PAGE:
For some, the Holidays aren’t complete without a frothy glass of Eggnog. It’s not just a beverage, it’s a tradition.

The more you think about it, the stranger the idea of Eggnog becomes. The drink consists of raw eggs, milk, spices, and sugar – who thought of this, anyway? And what does “nog” even mean?

We don't have eggnog at Blue Line, but we thought it would be fun to look at the history and origins of this holiday beverage. 


While the drink’s exact origin is murky, most historians agree it stems from a medieval British drink called “posset,” which was hot, milky and alcoholic. People often drank posset in wooden mugs called “noggins,” which may be the origin of the “nog” in “eggnog.”

Later on, monks were credited for adding in eggs and figs to the mix, making it the eggy drink we know today.

The beverage gained a wider following in the American colonies, whose farms had all the milk and eggs needed for the recipe. Though it wasn’t initially a Christmas drink, scholars believe the refrigeration provided by the cold weather plus the seasonality of spices – which were rare and reserved for special occasions – made it perfect for the Christmas holiday.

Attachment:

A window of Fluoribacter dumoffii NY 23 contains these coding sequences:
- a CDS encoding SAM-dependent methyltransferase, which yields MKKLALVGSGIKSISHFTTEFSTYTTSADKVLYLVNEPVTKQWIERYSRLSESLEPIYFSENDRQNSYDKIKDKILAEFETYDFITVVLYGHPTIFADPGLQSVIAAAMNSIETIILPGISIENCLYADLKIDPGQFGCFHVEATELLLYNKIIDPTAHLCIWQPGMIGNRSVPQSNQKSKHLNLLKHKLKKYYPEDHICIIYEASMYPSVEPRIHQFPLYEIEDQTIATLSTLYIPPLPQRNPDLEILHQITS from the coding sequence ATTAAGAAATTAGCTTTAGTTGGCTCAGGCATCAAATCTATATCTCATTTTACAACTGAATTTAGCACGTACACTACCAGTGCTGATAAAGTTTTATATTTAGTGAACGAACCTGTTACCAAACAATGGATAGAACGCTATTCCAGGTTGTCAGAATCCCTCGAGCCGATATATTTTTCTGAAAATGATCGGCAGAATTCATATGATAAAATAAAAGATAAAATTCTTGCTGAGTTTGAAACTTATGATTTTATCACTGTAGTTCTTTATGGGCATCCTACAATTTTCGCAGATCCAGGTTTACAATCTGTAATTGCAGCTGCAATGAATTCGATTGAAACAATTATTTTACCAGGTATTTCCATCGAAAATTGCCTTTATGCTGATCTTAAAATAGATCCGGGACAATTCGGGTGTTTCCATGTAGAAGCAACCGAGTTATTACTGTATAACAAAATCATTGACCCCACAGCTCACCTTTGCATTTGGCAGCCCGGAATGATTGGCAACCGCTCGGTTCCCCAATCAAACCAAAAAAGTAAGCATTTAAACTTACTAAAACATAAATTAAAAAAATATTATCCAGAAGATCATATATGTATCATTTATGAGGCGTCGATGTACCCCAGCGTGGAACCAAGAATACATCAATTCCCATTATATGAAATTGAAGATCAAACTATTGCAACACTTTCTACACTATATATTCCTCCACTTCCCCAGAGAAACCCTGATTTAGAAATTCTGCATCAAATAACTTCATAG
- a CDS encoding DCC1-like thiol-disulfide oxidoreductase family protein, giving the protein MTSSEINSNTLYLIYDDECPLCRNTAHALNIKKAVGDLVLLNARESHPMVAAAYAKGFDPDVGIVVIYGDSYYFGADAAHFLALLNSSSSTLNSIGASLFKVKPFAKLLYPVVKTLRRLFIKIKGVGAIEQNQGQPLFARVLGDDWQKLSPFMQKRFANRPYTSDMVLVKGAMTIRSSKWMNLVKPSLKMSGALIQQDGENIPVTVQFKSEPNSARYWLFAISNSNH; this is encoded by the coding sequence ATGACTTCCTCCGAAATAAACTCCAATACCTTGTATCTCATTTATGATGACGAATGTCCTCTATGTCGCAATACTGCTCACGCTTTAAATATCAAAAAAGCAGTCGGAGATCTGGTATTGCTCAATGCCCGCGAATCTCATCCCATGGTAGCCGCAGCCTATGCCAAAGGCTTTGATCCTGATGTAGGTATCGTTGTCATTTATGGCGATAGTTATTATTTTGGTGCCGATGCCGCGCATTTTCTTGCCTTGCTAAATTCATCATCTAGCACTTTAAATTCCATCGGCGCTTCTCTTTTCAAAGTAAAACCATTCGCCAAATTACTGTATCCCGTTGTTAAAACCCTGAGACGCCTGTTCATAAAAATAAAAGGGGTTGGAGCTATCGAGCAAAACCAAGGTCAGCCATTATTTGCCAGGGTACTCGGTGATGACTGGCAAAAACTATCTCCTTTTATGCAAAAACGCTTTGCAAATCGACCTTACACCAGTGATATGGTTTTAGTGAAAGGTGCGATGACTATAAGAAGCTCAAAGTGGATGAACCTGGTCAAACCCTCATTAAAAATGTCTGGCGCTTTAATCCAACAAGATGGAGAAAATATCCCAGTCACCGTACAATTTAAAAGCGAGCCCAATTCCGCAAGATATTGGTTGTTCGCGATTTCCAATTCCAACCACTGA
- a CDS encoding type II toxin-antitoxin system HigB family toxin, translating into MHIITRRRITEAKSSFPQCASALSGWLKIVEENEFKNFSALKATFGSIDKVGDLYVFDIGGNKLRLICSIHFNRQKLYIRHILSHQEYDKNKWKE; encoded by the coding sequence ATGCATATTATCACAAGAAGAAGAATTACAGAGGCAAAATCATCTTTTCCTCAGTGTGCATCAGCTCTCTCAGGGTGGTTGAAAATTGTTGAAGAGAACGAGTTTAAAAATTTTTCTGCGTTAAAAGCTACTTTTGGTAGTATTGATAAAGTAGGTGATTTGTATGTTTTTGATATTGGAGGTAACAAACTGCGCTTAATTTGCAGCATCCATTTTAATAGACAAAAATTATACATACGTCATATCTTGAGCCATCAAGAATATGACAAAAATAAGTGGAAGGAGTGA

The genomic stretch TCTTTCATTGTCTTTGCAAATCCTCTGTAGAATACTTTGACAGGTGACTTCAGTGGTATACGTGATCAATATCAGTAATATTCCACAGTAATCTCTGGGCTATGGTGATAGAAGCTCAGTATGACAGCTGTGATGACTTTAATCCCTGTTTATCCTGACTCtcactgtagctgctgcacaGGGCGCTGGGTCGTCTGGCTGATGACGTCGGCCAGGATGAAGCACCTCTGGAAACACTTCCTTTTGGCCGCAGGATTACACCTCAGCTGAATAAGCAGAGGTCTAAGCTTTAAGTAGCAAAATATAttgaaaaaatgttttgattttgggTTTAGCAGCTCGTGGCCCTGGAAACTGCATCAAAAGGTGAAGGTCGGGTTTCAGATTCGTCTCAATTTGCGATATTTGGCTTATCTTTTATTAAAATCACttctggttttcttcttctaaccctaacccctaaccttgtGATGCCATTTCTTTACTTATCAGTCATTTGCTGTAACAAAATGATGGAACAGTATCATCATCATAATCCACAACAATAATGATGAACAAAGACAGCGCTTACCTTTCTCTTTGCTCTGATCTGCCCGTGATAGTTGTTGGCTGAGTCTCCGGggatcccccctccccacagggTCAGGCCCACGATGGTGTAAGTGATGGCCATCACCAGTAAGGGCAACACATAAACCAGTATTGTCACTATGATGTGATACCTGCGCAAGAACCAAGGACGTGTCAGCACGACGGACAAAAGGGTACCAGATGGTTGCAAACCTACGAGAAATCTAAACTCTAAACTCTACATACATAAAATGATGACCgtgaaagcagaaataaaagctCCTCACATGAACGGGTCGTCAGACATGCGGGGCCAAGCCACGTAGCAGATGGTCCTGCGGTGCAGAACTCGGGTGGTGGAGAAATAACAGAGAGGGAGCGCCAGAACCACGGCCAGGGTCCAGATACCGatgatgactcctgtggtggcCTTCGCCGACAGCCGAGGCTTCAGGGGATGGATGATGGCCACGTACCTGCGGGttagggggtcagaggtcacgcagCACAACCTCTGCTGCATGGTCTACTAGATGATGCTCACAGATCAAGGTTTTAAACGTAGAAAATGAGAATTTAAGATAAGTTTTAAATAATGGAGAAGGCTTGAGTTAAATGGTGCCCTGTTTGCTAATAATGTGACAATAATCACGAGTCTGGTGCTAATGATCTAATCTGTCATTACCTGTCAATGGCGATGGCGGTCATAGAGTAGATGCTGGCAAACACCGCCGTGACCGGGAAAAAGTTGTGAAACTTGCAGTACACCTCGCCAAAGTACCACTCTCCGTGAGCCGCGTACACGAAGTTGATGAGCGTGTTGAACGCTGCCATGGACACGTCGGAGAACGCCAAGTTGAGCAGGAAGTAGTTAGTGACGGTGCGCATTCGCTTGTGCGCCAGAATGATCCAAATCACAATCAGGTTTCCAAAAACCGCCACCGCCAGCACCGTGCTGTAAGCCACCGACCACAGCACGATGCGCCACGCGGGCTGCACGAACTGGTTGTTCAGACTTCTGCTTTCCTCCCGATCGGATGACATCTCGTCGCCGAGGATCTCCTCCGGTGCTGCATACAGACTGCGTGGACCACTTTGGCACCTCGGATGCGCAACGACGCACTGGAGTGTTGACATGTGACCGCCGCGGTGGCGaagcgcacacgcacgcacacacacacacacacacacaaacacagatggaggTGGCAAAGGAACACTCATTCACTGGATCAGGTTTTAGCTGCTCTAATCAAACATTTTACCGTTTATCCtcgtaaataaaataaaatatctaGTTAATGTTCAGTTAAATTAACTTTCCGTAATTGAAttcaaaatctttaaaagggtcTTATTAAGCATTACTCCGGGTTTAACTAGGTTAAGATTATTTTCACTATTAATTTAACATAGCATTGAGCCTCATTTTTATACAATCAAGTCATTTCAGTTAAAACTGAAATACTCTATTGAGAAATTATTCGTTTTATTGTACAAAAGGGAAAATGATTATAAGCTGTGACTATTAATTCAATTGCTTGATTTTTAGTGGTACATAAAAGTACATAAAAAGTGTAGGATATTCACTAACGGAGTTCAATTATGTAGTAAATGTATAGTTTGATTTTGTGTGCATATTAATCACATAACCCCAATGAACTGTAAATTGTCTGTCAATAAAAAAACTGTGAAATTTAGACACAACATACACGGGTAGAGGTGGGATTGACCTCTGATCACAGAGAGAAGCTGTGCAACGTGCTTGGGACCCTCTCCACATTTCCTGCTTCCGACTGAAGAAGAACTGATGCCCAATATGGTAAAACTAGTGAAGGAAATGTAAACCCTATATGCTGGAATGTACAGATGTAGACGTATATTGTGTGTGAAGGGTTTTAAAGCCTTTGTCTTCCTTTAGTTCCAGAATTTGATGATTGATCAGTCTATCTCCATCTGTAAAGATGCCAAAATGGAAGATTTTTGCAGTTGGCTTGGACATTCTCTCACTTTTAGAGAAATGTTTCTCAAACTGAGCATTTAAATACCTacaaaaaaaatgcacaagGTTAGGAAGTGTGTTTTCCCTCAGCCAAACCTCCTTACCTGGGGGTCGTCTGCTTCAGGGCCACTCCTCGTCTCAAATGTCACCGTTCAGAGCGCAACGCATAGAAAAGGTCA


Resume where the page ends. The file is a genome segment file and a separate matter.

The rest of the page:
In fact, even George Washington was famously an eggnog lover, writing down his own recipe for his Mount Vernon guests. The founding father’s recipe contained brandy, rye whiskey, rum, and sherry. Go ahead and try it out (eggnog purists insist homemade is the best), but you’ll have to guess on the number of eggs. Washington didn’t disclose it.

Eggnog isn’t always alcoholic in modern recipes, but in those days, the alcohol acted as a preservative and was added to dairy to kill bacteria.

Today’s store-bought eggnog actually contains very little egg. You can find the flavor everywhere during the holidays, including eggnog-flavored gelato and even almond-milk, dairy-free eggnog.

Still, not everyone is a fan. If you’re not into festive yuletide beverages, there’s always beer on tap at Blue Line.